In the last half of March, Lafayette police wrote 57 criminal mischief citations, two for Anthony Willis. Nineteen people were cited for criminal mischief in a single day in March. The ordinance had been used a total of four times in the previous three months and 14 times in all of 2019, police records show. It’s unclear why police surged to use that particular ordinance so heavily in March.
Willis’ March 29 arrest and booking (he’d been given 15 days in jail on 10 prior occasions but was not booked due to Covid concerns) prompted a constitutional challenge from the local public defender’s office, which first learned that the LPD had been compiling a list of known panhandlers through the officer’s notes on Willis’s arrest affidavit. The officer wrote that anyone who was “holding signs asking for help; money, food or anything helpful” was added to the list.
The criminal mischief ordinance appears to be the latest attempt by the PD to get charges to stick. The city prosecutor’s office had been dismissing many of the prior cases.
“What is particularly frustrating is the city and state continue to use blatantly unconstitutional laws that criminalize the free exercise of speech,” says public defender Rubin, who delivered an impassioned speech to the City Council in September only to see the administration find new ways to police panhandling.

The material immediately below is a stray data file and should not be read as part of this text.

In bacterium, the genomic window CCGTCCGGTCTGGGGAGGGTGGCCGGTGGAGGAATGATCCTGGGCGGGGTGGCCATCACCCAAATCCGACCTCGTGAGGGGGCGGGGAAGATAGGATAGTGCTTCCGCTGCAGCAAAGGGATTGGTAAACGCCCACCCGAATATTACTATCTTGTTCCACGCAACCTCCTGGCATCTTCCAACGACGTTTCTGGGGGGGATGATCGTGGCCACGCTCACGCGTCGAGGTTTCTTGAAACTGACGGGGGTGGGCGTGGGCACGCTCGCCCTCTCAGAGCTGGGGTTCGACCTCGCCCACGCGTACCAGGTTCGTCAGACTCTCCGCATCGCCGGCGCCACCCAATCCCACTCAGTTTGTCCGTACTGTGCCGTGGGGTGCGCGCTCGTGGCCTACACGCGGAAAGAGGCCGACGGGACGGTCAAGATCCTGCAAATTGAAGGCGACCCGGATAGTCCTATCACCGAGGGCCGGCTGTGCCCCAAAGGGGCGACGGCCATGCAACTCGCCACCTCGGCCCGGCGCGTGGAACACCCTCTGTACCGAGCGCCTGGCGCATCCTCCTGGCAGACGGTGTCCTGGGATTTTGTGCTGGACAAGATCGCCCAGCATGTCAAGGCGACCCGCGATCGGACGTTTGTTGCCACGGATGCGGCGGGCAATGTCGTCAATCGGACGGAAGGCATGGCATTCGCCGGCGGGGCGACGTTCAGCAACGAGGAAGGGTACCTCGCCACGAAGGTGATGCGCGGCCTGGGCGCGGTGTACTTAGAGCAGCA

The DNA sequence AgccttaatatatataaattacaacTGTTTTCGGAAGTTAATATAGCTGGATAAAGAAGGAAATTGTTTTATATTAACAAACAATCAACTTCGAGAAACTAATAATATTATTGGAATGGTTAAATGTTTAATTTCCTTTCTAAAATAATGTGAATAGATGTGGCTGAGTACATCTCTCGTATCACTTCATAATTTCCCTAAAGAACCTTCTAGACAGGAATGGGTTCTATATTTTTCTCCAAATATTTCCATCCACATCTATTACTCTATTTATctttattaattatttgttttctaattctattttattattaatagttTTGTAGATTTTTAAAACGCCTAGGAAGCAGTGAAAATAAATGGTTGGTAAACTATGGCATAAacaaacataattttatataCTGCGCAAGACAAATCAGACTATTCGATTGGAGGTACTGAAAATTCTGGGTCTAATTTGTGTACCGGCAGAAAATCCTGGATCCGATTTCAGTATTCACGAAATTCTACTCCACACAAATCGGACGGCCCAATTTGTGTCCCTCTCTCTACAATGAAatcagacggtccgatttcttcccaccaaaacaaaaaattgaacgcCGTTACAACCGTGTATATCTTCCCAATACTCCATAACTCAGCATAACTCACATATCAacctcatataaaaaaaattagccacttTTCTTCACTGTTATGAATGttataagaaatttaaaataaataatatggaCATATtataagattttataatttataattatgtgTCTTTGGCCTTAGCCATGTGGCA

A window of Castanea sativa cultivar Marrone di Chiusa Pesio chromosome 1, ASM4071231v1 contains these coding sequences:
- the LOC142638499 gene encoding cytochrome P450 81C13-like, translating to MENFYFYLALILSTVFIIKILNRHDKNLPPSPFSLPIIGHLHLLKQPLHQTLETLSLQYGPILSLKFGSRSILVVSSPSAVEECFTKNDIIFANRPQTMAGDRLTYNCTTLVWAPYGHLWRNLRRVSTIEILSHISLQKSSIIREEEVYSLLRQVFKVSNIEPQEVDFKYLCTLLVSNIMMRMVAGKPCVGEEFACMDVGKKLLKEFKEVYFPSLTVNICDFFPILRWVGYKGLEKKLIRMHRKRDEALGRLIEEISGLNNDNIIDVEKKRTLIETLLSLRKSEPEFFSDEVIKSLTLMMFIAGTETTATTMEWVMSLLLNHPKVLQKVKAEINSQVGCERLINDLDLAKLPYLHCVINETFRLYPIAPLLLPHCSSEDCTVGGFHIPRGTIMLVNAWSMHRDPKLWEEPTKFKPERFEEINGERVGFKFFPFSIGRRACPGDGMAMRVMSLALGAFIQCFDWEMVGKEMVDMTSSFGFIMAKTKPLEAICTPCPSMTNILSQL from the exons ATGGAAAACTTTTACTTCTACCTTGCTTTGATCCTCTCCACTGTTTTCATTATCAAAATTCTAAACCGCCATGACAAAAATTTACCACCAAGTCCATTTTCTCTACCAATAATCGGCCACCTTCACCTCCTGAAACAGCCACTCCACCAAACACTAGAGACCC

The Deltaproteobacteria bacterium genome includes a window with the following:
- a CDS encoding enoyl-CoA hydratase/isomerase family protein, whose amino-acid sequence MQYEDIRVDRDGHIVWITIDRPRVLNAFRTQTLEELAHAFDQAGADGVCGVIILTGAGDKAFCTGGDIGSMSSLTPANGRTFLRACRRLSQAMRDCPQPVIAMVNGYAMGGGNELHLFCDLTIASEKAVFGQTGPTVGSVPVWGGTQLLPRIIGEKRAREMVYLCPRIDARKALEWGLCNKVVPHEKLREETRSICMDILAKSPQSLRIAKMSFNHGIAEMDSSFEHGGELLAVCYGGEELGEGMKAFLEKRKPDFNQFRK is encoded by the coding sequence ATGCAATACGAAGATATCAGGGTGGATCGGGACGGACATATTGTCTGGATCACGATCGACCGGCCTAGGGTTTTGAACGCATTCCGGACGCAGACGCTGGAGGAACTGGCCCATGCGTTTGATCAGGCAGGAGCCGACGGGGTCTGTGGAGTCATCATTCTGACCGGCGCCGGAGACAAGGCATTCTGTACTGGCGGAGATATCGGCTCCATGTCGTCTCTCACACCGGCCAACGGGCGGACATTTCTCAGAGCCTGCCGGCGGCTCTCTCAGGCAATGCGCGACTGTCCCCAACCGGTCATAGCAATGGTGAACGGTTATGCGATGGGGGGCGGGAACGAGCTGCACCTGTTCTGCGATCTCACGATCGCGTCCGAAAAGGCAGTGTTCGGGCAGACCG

On July 12, Anthony Willis was again released from LPCC, after having been detained for more than 1.5 months on a criminal trespassing charge and failing to appear on fugitive warrants. Failure to appear is a common predicate for jail among indigent people.
The initial report for that arrest states that Willis “trespassed” on public property — a state owned right-of-way adjacent to the intersection of Willow Street and the Evangeline Thruway, according to an Oct. 8 “no trespass” letter authorized by the Louisiana Department of Transportation and Development.
This week’s arrest report on the criminal mischief charge notes that Willis was “arrested after being warned numerous times to stop asking for money.”
A drop in the bucket